Sir, The letter (August 9) from Masaru Sato of the Japanese ministry of foreign affairs misguides the reader with a number of distorted facts.
The Republic of Korea’s sovereignty over Dokdo has a long history. Korea’s territorial sovereignty over Ulleungdo and its ancillary island, Dokdo, was established in the 6th century and has since been confirmed through numerous government publications starting from the 15th century. A territorial dispute over Ulleungdo, including Dokdo, arose between Korea and Japan in the 17th century, but the Japanese government recognised the islands as part of the Korean territory in January 1696 and thereby prohibited all Japanese from making passage towards Ulleungdo. Furthermore, in March 1877, a directive was issued by Japan’s highest decision-making body to bear in mind that Japan has nothing to do with Ulleungdo and Dokdo.
However, Japan unlawfully incorporated Dokdo into its territory in 1905 during the Russo-Japanese war following a decision that such an act was “urgent in order to observe enemy ships”. Five years later, Japan illegally colonised the entire Korean Peninsula. Therefore, Dokdo became the first Korean territory to fall victim to Japanese imperialistic aggression.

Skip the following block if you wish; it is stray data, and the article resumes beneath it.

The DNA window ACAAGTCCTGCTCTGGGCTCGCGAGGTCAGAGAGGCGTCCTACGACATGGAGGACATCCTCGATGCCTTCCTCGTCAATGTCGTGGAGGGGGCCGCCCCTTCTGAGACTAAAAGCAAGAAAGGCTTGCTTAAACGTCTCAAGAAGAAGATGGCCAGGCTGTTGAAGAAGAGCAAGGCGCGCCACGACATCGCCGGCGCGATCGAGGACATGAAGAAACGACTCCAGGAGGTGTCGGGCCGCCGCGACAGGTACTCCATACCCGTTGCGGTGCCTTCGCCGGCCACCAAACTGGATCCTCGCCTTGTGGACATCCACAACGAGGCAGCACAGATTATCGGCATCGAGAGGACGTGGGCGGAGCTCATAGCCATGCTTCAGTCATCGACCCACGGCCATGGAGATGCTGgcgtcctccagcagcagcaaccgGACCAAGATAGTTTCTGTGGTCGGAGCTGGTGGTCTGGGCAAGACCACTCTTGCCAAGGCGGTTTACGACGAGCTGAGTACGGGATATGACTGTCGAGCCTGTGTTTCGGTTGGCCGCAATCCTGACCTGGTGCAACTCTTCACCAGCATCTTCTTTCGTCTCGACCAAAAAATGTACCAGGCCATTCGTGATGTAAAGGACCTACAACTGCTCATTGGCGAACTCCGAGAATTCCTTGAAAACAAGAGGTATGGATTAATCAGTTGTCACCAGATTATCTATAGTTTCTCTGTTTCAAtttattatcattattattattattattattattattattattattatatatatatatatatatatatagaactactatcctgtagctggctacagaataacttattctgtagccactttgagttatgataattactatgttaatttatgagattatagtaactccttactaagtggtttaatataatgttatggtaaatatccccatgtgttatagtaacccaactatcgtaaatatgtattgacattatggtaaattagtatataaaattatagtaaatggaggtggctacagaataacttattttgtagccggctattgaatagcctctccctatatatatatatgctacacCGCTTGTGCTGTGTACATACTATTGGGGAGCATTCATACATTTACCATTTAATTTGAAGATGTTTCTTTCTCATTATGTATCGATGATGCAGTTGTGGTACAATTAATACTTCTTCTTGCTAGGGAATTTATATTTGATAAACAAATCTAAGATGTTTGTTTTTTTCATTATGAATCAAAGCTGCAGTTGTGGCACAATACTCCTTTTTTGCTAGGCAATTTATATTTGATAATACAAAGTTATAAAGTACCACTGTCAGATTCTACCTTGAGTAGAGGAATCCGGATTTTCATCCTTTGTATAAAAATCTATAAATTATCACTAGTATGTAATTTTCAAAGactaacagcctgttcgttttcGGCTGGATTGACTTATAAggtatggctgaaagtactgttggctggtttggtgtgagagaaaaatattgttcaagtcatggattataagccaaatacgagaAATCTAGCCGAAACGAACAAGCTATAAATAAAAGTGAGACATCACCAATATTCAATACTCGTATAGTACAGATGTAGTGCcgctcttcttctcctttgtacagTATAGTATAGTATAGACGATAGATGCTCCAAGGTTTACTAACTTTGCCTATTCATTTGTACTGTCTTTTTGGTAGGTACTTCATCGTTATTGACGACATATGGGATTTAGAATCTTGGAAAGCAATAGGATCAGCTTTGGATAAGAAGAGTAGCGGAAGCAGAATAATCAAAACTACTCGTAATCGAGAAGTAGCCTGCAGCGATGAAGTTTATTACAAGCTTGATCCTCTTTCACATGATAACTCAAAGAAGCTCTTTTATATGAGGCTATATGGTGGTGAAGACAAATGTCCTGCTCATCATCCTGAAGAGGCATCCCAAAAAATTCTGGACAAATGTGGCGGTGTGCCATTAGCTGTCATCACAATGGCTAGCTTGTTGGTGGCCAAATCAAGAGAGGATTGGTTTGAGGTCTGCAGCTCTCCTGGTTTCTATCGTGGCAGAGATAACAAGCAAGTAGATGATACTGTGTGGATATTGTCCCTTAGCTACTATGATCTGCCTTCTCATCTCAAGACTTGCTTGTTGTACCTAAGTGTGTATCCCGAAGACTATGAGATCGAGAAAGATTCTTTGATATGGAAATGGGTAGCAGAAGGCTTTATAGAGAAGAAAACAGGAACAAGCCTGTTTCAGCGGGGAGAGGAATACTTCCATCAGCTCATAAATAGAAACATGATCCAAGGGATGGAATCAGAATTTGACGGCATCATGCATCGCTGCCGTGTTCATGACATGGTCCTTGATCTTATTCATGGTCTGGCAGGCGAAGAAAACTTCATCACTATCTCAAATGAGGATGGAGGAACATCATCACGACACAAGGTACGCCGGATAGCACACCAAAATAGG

Since then, Japan has made unjust territorial claims to Dokdo, before which there had been none. However, such claims run counter to what is confirmed through a number of second world war documents, including the Cairo Declaration, which states that “Japan will also be expelled from all other territories which she has taken by violence and greed”, as well as the San Francisco Peace Treaty.
The government of Korea looks forward to Japan putting an end to unjust territorial claims that stem from its distorted view of history and working towards establishing more future-oriented relations between the two countries.
Kang Byong-jo, director for Foreign Press Relations, Ministry of Foreign Affairs and Trade, Republic of Korea